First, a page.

To conclude, various conflicting views on monetary policy, such as high versus low interest rates, or monetary expansion versus contraction, in the context of economic development can be reconciled if the economic growth is seen in terms of intersectoral flow of funds and the diversification of channels of that flow. It makes perfect sense to take recourse to a high interest rate policy in order to encourage the financialization of personal savings, while at the same time advocating a low interest rate policy for investment. As the financialization of personal savings proceeds, the size of the unorganized credit market tends to shrink and, in consequence, the weighted average interest cost of investment declines. This, together with the improvement in the efficiency of the investment process, forces the pace of economic development.

III. Choice of Monetary Policy Instruments

It is against the background of the foregoing description of the analytic basis of monetary policy that the choice of monetary policy instruments open to the less developed countries may be made. In the early stages of development, as stated in Section II, money is the form in which the surplus-spending units prefer to hold part of their savings, and as the economy progresses, a more variegated pattern of financial assets is favored. It is this asset pattern of the saving/investing units that provides a key to the choice of monetary policy instruments in the less developed countries.

When money as an asset is desired for channeling savings, whether between economic units within the same sector or between different sectors, the monetary authorities are justified in meeting that demand through creation of additional money stock. However, the money demand of the asset-holding units does not rise steadily; it fluctuates, and at times markedly, thereby causing disturbance to the investment process, which the initial money creation is designed to sustain. To take care of such oscillation in money demand, direct regulation of the availability of credit and money as an instrument of policy seems to be ineluctable.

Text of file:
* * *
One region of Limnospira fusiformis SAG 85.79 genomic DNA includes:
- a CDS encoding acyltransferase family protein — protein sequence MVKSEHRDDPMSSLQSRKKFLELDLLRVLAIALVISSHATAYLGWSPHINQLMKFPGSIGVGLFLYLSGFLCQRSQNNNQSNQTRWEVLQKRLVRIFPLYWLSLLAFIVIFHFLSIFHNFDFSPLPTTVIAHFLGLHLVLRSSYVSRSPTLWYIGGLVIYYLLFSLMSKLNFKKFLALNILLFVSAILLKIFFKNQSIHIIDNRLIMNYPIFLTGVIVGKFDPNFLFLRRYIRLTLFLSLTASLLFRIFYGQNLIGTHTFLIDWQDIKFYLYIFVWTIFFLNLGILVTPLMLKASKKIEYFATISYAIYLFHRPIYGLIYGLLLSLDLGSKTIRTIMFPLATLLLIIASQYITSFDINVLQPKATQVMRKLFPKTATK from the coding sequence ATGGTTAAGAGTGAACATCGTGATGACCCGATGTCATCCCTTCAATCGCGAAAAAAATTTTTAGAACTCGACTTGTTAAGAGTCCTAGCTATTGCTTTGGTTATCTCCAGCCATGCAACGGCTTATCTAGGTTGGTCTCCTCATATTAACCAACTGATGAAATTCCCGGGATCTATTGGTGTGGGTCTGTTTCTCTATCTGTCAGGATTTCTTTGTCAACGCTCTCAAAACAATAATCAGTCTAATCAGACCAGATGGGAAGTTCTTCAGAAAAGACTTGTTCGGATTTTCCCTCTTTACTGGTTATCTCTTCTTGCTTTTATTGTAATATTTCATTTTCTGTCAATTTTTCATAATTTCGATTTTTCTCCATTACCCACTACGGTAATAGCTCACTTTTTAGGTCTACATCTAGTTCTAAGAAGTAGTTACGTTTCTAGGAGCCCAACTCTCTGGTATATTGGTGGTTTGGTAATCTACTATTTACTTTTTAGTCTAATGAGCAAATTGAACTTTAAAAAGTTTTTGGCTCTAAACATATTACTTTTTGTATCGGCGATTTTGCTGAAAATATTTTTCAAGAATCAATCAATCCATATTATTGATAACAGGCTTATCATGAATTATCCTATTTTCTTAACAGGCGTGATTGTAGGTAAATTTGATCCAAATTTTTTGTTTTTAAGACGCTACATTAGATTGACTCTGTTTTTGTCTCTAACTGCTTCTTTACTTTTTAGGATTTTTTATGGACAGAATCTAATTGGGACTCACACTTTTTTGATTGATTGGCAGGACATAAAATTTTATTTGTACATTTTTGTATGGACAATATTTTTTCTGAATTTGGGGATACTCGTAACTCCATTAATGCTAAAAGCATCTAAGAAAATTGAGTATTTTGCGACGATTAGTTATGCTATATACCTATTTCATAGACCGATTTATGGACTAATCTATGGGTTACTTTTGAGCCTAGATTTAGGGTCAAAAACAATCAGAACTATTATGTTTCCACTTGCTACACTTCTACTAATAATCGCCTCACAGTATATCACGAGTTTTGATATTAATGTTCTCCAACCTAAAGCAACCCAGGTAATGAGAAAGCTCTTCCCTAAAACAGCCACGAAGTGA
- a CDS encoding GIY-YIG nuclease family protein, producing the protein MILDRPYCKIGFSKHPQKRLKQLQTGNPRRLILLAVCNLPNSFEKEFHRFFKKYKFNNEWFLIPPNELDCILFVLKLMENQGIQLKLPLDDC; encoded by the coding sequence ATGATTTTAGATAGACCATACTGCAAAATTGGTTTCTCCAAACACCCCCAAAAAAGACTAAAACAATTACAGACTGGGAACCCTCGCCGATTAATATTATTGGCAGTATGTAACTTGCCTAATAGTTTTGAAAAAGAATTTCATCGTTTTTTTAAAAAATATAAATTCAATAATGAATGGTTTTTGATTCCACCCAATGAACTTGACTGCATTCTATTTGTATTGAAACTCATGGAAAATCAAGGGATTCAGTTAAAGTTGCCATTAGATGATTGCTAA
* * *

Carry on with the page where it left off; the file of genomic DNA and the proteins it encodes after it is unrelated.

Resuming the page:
At the next stage, the asset preference of the saving/investing units becomes diversified; financial assets other than money are desired to fulfill a variety of motives to which reference was made in Section II. However, the development of financial assets should not be left only to the voluntary decisions of the economic units; it must be fostered by pursuing appropriate policies. The demand for such financial assets can be induced through offering attractive rates of return, so that aversions of the economic units to hold financial assets in preference to real assets, such as goods, gold, or even currency hoards, can be overcome. It is precisely this that a high-interest strategy is supposed to do.

It is necessary to clarify briefly the nature of the interest rate policy that is implied here. It may connote any policy that is directed toward influencing the level and pattern of money rates of interest. It may take the form of either market intervention through discount rate changes or open market operations or, alternatively, direct regulation of interest rates on certain types of financial asset, such as savings and time deposits, as China and Korea have done. At times, it may mean a release of the financial institutions from the ceiling requirements on interest rates. As the credit market organization is not sufficiently advanced to use the market mechanism in the early stages of economic development, by and large the direct control of interest rates or removal of such controls has to be relied on to achieve the financialization of personal savings.

Once the demand for varied types of financial asset is generated, there may be an automatic response from the supply of new financial assets. Only when the response to the stimulus of a high interest rate is weak or inadequate are the monetary authorities required to intervene through the creation of different types of financial intermediary.39 It is often contended that the monetary policy instruments that are common in the developed countries can be introduced in the developing countries only after the capital and money markets are built up.40 This view, however, assumes independence rather than interdependence between the instruments of monetary policy, on the one hand, and institutional development, on the other hand. In fact, interaction between the two is mutually reinforcing. Monetary policy instruments, such as the interest rate, if vigorously and purposively adapted to the conditions in the developing countries, can themselves become the agent to promote the money and capital markets, which, in turn, create further favorable conditions for the effective exercise of a broader range of instruments of monetary policy.